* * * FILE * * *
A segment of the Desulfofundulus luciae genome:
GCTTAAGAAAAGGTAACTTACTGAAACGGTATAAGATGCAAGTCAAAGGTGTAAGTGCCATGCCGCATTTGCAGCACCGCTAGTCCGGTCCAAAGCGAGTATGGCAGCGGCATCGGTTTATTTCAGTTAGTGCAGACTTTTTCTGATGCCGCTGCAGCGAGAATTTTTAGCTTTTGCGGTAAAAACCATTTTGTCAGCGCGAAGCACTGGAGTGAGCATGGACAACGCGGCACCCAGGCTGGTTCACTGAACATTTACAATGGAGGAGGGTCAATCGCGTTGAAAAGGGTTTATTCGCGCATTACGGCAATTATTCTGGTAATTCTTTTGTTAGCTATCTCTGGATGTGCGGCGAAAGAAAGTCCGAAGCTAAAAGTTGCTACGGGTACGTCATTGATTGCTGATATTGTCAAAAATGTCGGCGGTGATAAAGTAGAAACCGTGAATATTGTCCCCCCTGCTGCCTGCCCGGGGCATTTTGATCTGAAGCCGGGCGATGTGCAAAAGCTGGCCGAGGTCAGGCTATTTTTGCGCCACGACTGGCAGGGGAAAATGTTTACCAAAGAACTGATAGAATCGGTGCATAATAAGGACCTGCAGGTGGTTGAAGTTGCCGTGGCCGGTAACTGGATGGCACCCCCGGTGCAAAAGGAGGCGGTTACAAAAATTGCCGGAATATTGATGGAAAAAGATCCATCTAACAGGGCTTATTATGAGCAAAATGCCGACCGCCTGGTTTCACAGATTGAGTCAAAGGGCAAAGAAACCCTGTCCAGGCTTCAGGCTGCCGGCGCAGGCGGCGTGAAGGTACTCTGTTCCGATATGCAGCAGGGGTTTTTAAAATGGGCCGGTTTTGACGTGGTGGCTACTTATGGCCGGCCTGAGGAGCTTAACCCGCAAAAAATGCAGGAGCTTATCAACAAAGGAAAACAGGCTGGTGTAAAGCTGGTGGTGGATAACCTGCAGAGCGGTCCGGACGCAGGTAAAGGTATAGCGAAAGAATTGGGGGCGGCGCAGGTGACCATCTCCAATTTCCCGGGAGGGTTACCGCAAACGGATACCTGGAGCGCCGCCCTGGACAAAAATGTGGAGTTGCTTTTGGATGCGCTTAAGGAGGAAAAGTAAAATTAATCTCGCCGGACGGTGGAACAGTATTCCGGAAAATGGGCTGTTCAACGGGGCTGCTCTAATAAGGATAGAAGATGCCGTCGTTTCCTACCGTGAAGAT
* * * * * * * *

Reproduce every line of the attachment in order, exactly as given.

A segment of the Desulfofundulus luciae genome:
GCTTAAGAAAAGGTAACTTACTGAAACGGTATAAGATGCAAGTCAAAGGTGTAAGTGCCATGCCGCATTTGCAGCACCGCTAGTCCGGTCCAAAGCGAGTATGGCAGCGGCATCGGTTTATTTCAGTTAGTGCAGACTTTTTCTGATGCCGCTGCAGCGAGAATTTTTAGCTTTTGCGGTAAAAACCATTTTGTCAGCGCGAAGCACTGGAGTGAGCATGGACAACGCGGCACCCAGGCTGGTTCACTGAACATTTACAATGGAGGAGGGTCAATCGCGTTGAAAAGGGTTTATTCGCGCATTACGGCAATTATTCTGGTAATTCTTTTGTTAGCTATCTCTGGATGTGCGGCGAAAGAAAGTCCGAAGCTAAAAGTTGCTACGGGTACGTCATTGATTGCTGATATTGTCAAAAATGTCGGCGGTGATAAAGTAGAAACCGTGAATATTGTCCCCCCTGCTGCCTGCCCGGGGCATTTTGATCTGAAGCCGGGCGATGTGCAAAAGCTGGCCGAGGTCAGGCTATTTTTGCGCCACGACTGGCAGGGGAAAATGTTTACCAAAGAACTGATAGAATCGGTGCATAATAAGGACCTGCAGGTGGTTGAAGTTGCCGTGGCCGGTAACTGGATGGCACCCCCGGTGCAAAAGGAGGCGGTTACAAAAATTGCCGGAATATTGATGGAAAAAGATCCATCTAACAGGGCTTATTATGAGCAAAATGCCGACCGCCTGGTTTCACAGATTGAGTCAAAGGGCAAAGAAACCCTGTCCAGGCTTCAGGCTGCCGGCGCAGGCGGCGTGAAGGTACTCTGTTCCGATATGCAGCAGGGGTTTTTAAAATGGGCCGGTTTTGACGTGGTGGCTACTTATGGCCGGCCTGAGGAGCTTAACCCGCAAAAAATGCAGGAGCTTATCAACAAAGGAAAACAGGCTGGTGTAAAGCTGGTGGTGGATAACCTGCAGAGCGGTCCGGACGCAGGTAAAGGTATAGCGAAAGAATTGGGGGCGGCGCAGGTGACCATCTCCAATTTCCCGGGAGGGTTACCGCAAACGGATACCTGGAGCGCCGCCCTGGACAAAAATGTGGAGTTGCTTTTGGATGCGCTTAAGGAGGAAAAGTAAAATTAATCTCGCCGGACGGTGGAACAGTATTCCGGAAAATGGGCTGTTCAACGGGGCTGCTCTAATAAGGATAGAAGATGCCGTCGTTTCCTACCGTGAAGAT